The price of 20 liters of gasoline in Lebanon as a share of per capita income in Lebanon is the 13th highest among 55 countries in the world, reported Byblos Bank Monday.
The survey is based on the price of gasoline between April 2 when the price reached a record high, settling at LL39,100 for 98-octane gasoline and LL38,400 for 95-octane graded fuel, and April 11 when 98-octane graded fuel was sold at LL39,700 while that of 95-octane graded fuel was LL39,000.
According to the bank report, the price of a gallon of gasoline in Lebanon is equivalent to 95 percent of the country's per capita daily income, which is higher than that of the Seychelles at 94.2 percent, Brazil at 94.1 percent and Argentina at 92.7 percent and is lower than that of Lithuania, Hungary and Egypt, with the last standing at 107.2 percent.
“Lebanon also ranked in fifth place among 14 upper middle-income countries included in the survey, higher than the Seychelles, Brazil and Argentina,” it added.
The price of 20 liters of gasoline in Lebanon as a percentage also ranked second-highest among five Arab countries included in the survey. It is significantly higher than in oil producers such as Saudi Arabia but lower than in Egypt.
India is the most expensive country for gasoline based on per capita incomes as the price of 20 liters of gasoline is equivalent to 711.5% of the daily per capita income.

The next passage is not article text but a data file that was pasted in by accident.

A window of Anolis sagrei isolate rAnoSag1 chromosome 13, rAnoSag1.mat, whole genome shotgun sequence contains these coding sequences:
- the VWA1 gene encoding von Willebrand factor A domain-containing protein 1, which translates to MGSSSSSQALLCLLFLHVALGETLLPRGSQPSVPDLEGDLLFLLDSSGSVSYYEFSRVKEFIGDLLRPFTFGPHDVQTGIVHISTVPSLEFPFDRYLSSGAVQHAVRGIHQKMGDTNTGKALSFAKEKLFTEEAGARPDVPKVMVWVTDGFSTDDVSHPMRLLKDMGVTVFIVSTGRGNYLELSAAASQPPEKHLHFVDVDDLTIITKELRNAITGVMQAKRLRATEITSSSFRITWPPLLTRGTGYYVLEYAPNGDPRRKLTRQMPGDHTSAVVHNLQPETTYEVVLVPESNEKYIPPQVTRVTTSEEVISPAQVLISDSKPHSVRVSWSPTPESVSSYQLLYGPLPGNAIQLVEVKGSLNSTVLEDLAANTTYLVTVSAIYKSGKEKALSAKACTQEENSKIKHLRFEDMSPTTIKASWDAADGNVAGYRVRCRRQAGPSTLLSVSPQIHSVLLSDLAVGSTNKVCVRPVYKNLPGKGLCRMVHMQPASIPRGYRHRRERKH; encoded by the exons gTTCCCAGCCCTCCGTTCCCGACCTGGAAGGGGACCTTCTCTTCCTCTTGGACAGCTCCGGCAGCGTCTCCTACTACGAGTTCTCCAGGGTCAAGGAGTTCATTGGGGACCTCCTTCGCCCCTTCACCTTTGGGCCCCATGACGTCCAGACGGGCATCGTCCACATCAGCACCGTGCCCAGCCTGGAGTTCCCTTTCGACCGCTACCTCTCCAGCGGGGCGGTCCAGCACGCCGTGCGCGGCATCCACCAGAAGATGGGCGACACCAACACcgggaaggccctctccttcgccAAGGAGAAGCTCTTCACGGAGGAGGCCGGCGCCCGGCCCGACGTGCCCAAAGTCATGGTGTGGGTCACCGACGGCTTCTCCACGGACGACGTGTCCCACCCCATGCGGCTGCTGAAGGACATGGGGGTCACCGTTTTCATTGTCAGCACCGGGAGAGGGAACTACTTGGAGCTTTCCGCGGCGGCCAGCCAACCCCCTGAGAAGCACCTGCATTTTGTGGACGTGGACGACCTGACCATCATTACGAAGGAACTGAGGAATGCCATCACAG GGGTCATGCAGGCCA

The report, issued by the Economic Research and Analysis division of Byblos Bank, also said that the price of 20 liters of gasoline in Lebanon is the 13th cheapest among 56 countries included in the survey.
The average price of a gallon of gasoline in Lebanon between April 2 and April 11 was $25.7, higher than prices in the U.S. ($22), Indonesia ($21.7) and Russia ($19.6), but lower than prices in Thailand ($26.2) China ($28.1) and Argentina ($28.7).
The price of a gallon of gasoline in Lebanon is lower than the 56-country average of $33.7 and the upper middle-income countries whose average stands at $25.9 but higher than the five Arab countries' average of $10.5.
The figures for Lebanon were calculated based on the International Monetary Fund's estimates of GDP per capita for 2011 while those of other countries were compiled by Bloomberg.
The price of gasoline has gradually declined since April 11 and last week stood at LL37,000 for the 98-octane graded fuel and LL36,300 for the 95-octane graded fuel.
In April, skyrocketing gasoline prices sent shockwaves across the country prompting a number of sit-ins and protests, particularly by the public transport union, asking the government to intervene.
From The DailyStar